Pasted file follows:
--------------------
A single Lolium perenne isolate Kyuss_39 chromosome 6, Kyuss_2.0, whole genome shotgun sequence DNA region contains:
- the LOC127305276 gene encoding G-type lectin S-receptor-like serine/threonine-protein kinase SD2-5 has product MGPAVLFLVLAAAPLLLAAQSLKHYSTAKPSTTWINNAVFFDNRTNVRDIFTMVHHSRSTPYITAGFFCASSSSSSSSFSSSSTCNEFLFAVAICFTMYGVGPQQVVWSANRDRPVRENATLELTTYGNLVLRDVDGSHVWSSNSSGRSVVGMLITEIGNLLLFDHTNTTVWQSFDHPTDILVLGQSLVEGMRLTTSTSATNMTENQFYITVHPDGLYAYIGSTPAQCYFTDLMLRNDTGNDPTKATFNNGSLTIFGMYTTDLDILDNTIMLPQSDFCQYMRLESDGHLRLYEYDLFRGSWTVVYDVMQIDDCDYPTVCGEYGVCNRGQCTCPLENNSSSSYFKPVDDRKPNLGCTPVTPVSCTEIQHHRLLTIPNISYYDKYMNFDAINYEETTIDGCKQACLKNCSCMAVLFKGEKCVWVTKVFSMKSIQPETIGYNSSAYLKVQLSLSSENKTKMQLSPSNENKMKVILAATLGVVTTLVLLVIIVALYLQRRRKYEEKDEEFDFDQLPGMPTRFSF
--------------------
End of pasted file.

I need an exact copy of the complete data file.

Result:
A single Lolium perenne isolate Kyuss_39 chromosome 6, Kyuss_2.0, whole genome shotgun sequence DNA region contains:
- the LOC127305276 gene encoding G-type lectin S-receptor-like serine/threonine-protein kinase SD2-5 has product MGPAVLFLVLAAAPLLLAAQSLKHYSTAKPSTTWINNAVFFDNRTNVRDIFTMVHHSRSTPYITAGFFCASSSSSSSSFSSSSTCNEFLFAVAICFTMYGVGPQQVVWSANRDRPVRENATLELTTYGNLVLRDVDGSHVWSSNSSGRSVVGMLITEIGNLLLFDHTNTTVWQSFDHPTDILVLGQSLVEGMRLTTSTSATNMTENQFYITVHPDGLYAYIGSTPAQCYFTDLMLRNDTGNDPTKATFNNGSLTIFGMYTTDLDILDNTIMLPQSDFCQYMRLESDGHLRLYEYDLFRGSWTVVYDVMQIDDCDYPTVCGEYGVCNRGQCTCPLENNSSSSYFKPVDDRKPNLGCTPVTPVSCTEIQHHRLLTIPNISYYDKYMNFDAINYEETTIDGCKQACLKNCSCMAVLFKGEKCVWVTKVFSMKSIQPETIGYNSSAYLKVQLSLSSENKTKMQLSPSNENKMKVILAATLGVVTTLVLLVIIVALYLQRRRKYEEKDEEFDFDQLPGMPTRFSF